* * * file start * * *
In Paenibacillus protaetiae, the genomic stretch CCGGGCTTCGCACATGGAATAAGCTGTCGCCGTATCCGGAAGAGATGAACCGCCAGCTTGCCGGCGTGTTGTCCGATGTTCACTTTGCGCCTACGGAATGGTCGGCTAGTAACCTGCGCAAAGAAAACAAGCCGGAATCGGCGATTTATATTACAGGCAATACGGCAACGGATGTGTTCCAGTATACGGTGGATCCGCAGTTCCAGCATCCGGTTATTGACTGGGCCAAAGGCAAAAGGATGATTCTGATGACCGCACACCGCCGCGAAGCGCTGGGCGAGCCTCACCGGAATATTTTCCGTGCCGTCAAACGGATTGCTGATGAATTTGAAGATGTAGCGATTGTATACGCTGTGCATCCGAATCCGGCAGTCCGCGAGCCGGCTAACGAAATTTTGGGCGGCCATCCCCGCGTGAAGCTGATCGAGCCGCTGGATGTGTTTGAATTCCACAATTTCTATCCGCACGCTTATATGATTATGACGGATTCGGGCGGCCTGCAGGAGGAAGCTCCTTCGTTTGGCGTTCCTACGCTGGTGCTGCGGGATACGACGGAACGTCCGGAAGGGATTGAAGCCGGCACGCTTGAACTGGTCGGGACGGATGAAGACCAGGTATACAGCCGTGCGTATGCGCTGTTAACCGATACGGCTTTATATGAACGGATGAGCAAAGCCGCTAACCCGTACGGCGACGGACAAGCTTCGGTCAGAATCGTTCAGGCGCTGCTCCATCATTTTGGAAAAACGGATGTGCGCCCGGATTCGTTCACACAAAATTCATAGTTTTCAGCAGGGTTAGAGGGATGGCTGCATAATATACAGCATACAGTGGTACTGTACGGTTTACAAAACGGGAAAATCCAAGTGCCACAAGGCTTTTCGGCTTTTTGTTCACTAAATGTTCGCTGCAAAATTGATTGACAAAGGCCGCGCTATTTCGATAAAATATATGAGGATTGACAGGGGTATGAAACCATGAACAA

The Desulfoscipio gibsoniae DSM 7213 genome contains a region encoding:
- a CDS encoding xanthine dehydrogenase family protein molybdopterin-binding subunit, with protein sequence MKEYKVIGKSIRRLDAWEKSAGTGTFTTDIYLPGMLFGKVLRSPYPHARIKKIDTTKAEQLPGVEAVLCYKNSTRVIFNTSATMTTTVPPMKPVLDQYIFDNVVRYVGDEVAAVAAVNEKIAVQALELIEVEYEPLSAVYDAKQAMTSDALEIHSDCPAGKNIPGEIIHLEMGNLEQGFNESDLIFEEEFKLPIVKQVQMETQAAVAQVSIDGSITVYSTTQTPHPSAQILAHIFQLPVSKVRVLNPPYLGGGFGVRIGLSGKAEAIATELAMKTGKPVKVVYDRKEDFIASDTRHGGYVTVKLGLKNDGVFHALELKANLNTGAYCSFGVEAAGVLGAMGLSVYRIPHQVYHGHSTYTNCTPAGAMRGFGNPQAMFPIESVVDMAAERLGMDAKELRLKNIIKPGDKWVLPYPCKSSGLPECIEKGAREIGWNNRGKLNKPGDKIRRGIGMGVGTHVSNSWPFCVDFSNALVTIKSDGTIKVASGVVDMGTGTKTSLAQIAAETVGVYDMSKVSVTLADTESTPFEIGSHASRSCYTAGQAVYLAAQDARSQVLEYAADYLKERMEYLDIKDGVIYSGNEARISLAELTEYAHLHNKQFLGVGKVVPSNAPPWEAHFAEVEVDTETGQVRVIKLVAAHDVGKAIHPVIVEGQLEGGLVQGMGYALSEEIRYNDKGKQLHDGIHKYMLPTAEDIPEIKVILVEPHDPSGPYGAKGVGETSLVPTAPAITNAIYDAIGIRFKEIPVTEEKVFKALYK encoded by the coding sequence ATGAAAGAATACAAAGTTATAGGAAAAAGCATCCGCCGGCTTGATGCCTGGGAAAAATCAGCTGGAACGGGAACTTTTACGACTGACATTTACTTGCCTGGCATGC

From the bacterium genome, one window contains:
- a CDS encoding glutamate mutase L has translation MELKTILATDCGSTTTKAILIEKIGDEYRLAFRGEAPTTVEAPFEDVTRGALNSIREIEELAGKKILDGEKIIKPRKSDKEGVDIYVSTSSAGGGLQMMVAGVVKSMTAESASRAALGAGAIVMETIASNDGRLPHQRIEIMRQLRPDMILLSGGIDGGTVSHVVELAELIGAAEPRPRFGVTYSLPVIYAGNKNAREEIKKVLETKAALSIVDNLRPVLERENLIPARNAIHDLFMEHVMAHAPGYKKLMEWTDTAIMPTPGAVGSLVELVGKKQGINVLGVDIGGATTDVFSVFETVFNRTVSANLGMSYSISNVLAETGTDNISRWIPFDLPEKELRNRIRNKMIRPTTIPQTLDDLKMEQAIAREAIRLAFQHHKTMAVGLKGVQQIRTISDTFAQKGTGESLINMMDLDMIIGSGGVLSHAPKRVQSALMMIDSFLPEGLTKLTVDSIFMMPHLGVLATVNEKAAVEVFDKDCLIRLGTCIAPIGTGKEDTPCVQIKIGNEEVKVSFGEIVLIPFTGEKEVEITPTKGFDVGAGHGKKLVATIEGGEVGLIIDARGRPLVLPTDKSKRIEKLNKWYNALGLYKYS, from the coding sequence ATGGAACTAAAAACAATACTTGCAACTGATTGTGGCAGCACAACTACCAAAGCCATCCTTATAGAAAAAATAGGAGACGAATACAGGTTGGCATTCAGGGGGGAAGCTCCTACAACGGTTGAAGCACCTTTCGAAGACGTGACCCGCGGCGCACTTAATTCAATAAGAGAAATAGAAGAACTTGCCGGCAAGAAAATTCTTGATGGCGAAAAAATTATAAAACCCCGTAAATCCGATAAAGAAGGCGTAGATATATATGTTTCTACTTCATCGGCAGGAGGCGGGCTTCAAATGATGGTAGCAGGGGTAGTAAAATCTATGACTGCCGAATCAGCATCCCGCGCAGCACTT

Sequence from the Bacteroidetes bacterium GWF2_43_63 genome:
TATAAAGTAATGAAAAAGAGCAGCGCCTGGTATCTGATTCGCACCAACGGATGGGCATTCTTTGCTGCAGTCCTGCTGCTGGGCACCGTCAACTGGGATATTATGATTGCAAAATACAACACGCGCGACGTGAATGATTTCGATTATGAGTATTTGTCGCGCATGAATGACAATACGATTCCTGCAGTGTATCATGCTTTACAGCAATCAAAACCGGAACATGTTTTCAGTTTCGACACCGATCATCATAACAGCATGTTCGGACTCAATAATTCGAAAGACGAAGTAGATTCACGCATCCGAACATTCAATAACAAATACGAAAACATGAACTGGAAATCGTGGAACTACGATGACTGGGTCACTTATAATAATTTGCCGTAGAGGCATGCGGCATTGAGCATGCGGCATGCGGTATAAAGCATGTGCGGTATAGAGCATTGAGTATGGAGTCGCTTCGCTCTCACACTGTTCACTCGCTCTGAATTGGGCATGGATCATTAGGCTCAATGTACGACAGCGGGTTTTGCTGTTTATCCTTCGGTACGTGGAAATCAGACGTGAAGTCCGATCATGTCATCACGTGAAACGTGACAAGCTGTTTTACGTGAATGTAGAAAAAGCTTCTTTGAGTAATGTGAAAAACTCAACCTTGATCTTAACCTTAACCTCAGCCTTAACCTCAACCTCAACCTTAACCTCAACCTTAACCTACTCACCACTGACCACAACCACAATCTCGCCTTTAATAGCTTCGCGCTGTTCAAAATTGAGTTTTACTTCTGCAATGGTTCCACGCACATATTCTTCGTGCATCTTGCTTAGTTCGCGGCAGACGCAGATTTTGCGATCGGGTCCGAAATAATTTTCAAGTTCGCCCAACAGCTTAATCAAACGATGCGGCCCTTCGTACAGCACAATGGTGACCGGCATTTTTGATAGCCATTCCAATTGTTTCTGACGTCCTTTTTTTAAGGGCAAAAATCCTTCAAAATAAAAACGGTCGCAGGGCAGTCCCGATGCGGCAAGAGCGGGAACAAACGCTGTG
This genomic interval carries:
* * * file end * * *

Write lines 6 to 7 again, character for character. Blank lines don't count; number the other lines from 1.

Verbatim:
Sequence from the Bacteroidetes bacterium GWF2_43_63 genome:
TATAAAGTAATGAAAAAGAGCAGCGCCTGGTATCTGATTCGCACCAACGGATGGGCATTCTTTGCTGCAGTCCTGCTGCTGGGCACCGTCAACTGGGATATTATGATTGCAAAATACAACACGCGCGACGTGAATGATTTCGATTATGAGTATTTGTCGCGCATGAATGACAATACGATTCCTGCAGTGTATCATGCTTTACAGCAATCAAAACCGGAACATGTTTTCAGTTTCGACACCGATCATCATAACAGCATGTTCGGACTCAATAATTCGAAAGACGAAGTAGATTCACGCATCCGAACATTCAATAACAAATACGAAAACATGAACTGGAAATCGTGGAACTACGATGACTGGGTCACTTATAATAATTTGCCGTAGAGGCATGCGGCATTGAGCATGCGGCATGCGGTATAAAGCATGTGCGGTATAGAGCATTGAGTATGGAGTCGCTTCGCTCTCACACTGTTCACTCGCTCTGAATTGGGCATGGATCATTAGGCTCAATGTACGACAGCGGGTTTTGCTGTTTATCCTTCGGTACGTGGAAATCAGACGTGAAGTCCGATCATGTCATCACGTGAAACGTGACAAGCTGTTTTACGTGAATGTAGAAAAAGCTTCTTTGAGTAATGTGAAAAACTCAACCTTGATCTTAACCTTAACCTCAGCCTTAACCTCAACCTCAACCTTAACCTCAACCTTAACCTACTCACCACTGACCACAACCACAATCTCGCCTTTAATAGCTTCGCGCTGTTCAAAATTGAGTTTTACTTCTGCAATGGTTCCACGCACATATTCTTCGTGCATCTTGCTTAGTTCGCGGCAGACGCAGATTTTGCGATCGGGTCCGAAATAATTTTCAAGTTCGCCCAACAGCTTAATCAAACGATGCGGCCCTTCGTACAGCACAATGGTGACCGGCATTTTTGATAGCCATTCCAATTGTTTCTGACGTCCTTTTTTTAAGGGCAAAAATCCTTCAAAATAAAAACGGTCGCAGGGCAGTCCCGATGCGGCAAGAGCGGGAACAAACGCTGTG